Some of you may have seen my earlier post requesting inspiration for horse care sessions. If you haven’t yet, the following will make a lot more sense if you read the original – you can find it here.
Now that you’re back, it’s time for an update. Firstly and most importantly, thank you to those who contributed previously. Your ideas were incredibly helpful, and I now want to try and add to them and finalise them.
Here are the ideas I’ve received so far:
- Racing to put together a bridle from unassembled parts, courtesy of my sister. She reminded me that we used to have to do this when we were younger – this is a great game, and can be played in teams or as individuals, plus it can be made more complicated by using different types of nosebands and bits. Top tip: if you’re using bridles which are actually in use on working horses, rather than pieces that you have lying around redundant, you may wish to mark them discreetly or take a note of the holes you have them adjusted to, in case it’s unclear when you try to put them back together for real how they should be sized!
- Another commenter suggested a points of the horse game, using a diagram of the horse for kids to name body parts. I’ve sort of done this before (last year, we stuck post-it notes on the horses!), and it could well be one I use again.
- Lafiaba suggested a “bring me something…” game. This is great, because it can be simple or complex, again can be team or individual and hopefully the kids will teach each other things. Adaptability is key for the tools I choose to use, I think. Scavenger/treasure hunts like this may be a great addition to my repertoire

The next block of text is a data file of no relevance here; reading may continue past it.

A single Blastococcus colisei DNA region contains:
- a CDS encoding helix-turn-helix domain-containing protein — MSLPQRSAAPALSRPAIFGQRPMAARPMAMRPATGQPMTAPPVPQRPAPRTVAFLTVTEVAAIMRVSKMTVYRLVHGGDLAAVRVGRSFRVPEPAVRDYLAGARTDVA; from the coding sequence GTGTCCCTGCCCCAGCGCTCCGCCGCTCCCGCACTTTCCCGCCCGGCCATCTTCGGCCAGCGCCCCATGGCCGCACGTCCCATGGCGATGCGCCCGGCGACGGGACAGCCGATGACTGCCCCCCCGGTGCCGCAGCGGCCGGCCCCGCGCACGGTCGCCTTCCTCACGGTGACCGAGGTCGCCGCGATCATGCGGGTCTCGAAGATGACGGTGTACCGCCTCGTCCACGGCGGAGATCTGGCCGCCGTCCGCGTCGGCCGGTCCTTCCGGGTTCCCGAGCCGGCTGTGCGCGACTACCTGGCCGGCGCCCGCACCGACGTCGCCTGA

- Susan very kindly asked her students at school what they’d like to do in this situation, and I would like her to thank them on behalf for coming up with an idea which really should’ve been obvious to me – especially given that I work at a theatre-focused camp. They suggested that the kids work on “how to” videos. We have a big video department at camp, but even if they aren’t involved, staff (and kids) have smartphones which it’s very easy to film on. I need to create a list of topics which are simple – so far I’m thought of: picking out hooves; leading a horse correctly; typing a horse up; grooming; bathing; plaiting/braiding (depending on where you’re from!); cleaning and putting together tack; tacking up. Any other suggestions?
- I’ve managed to procure some exercise bandages (cotton/elastic ones, not fleecy) and two tail bandages since my last post (“traditional” ones, which aren’t heavily elasticated and have tapes which you tie rather than Velcro – I’m really happy about this, as I want the kids to learn the old school way initially). It’s easy for me to get other kit together still at this stage if necessary, but remember that I can’t take tons of stuff with me – I need to have enough clothes to last all summer!
This week, it’s 100 days until I return to camp! I’m excited, partly to see my friends and the horses again, partly to get away from the appalling weather we’re having in the UK (aren’t we all?!) and partly because this summer could be quite different. Last year it was all new and a bit of a mixture of surprise and matched expectations. This year, I know far more about what to expect and have bigger aspirations on a personal level regarding certain things. Plus it potentially marks the end of an era before I settle down and take a more long-term job… or it may not, who knows?!
I look forward to hearing the ideas you come up with next – feel free to comment here or via Twitter, and if you get inspired at a later date, please come back and let me know.